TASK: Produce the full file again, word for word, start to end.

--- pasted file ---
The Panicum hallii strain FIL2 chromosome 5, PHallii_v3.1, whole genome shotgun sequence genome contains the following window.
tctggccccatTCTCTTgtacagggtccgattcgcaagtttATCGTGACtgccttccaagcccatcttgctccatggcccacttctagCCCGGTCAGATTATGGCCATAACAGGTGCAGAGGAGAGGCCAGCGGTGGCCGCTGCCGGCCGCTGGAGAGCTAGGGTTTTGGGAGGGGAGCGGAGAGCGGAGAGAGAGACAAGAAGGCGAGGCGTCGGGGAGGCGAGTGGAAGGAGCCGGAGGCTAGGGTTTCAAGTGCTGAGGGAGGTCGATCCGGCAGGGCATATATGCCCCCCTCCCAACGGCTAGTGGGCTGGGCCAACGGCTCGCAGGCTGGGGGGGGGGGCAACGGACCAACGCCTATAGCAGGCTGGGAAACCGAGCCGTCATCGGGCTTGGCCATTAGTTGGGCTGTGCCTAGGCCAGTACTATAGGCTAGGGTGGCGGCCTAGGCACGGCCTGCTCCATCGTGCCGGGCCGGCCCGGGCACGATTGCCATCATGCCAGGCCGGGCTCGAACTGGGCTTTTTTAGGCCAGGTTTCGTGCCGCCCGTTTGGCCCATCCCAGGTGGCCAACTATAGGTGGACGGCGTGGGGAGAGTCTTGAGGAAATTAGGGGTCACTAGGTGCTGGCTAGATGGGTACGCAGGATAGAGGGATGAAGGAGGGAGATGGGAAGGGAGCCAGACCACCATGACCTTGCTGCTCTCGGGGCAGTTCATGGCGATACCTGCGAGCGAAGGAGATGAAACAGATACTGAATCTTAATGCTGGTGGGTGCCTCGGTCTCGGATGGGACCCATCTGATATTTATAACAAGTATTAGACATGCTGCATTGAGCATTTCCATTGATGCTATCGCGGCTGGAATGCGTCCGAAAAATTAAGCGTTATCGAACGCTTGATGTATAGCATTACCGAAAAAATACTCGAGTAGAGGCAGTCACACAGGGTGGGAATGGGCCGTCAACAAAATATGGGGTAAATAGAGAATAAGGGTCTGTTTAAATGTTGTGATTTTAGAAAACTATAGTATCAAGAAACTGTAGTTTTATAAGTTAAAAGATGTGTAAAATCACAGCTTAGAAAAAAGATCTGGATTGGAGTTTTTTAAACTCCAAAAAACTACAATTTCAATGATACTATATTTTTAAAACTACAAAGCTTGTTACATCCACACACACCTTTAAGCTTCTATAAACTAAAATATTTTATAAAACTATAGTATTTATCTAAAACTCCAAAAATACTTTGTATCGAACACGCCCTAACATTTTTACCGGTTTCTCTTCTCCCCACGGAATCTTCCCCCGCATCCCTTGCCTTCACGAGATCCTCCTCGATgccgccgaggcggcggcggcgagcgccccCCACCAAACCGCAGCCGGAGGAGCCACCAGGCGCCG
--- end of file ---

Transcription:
The Panicum hallii strain FIL2 chromosome 5, PHallii_v3.1, whole genome shotgun sequence genome contains the following window.
tctggccccatTCTCTTgtacagggtccgattcgcaagtttATCGTGACtgccttccaagcccatcttgctccatggcccacttctagCCCGGTCAGATTATGGCCATAACAGGTGCAGAGGAGAGGCCAGCGGTGGCCGCTGCCGGCCGCTGGAGAGCTAGGGTTTTGGGAGGGGAGCGGAGAGCGGAGAGAGAGACAAGAAGGCGAGGCGTCGGGGAGGCGAGTGGAAGGAGCCGGAGGCTAGGGTTTCAAGTGCTGAGGGAGGTCGATCCGGCAGGGCATATATGCCCCCCTCCCAACGGCTAGTGGGCTGGGCCAACGGCTCGCAGGCTGGGGGGGGGGGCAACGGACCAACGCCTATAGCAGGCTGGGAAACCGAGCCGTCATCGGGCTTGGCCATTAGTTGGGCTGTGCCTAGGCCAGTACTATAGGCTAGGGTGGCGGCCTAGGCACGGCCTGCTCCATCGTGCCGGGCCGGCCCGGGCACGATTGCCATCATGCCAGGCCGGGCTCGAACTGGGCTTTTTTAGGCCAGGTTTCGTGCCGCCCGTTTGGCCCATCCCAGGTGGCCAACTATAGGTGGACGGCGTGGGGAGAGTCTTGAGGAAATTAGGGGTCACTAGGTGCTGGCTAGATGGGTACGCAGGATAGAGGGATGAAGGAGGGAGATGGGAAGGGAGCCAGACCACCATGACCTTGCTGCTCTCGGGGCAGTTCATGGCGATACCTGCGAGCGAAGGAGATGAAACAGATACTGAATCTTAATGCTGGTGGGTGCCTCGGTCTCGGATGGGACCCATCTGATATTTATAACAAGTATTAGACATGCTGCATTGAGCATTTCCATTGATGCTATCGCGGCTGGAATGCGTCCGAAAAATTAAGCGTTATCGAACGCTTGATGTATAGCATTACCGAAAAAATACTCGAGTAGAGGCAGTCACACAGGGTGGGAATGGGCCGTCAACAAAATATGGGGTAAATAGAGAATAAGGGTCTGTTTAAATGTTGTGATTTTAGAAAACTATAGTATCAAGAAACTGTAGTTTTATAAGTTAAAAGATGTGTAAAATCACAGCTTAGAAAAAAGATCTGGATTGGAGTTTTTTAAACTCCAAAAAACTACAATTTCAATGATACTATATTTTTAAAACTACAAAGCTTGTTACATCCACACACACCTTTAAGCTTCTATAAACTAAAATATTTTATAAAACTATAGTATTTATCTAAAACTCCAAAAATACTTTGTATCGAACACGCCCTAACATTTTTACCGGTTTCTCTTCTCCCCACGGAATCTTCCCCCGCATCCCTTGCCTTCACGAGATCCTCCTCGATgccgccgaggcggcggcggcgagcgccccCCACCAAACCGCAGCCGGAGGAGCCACCAGGCGCCG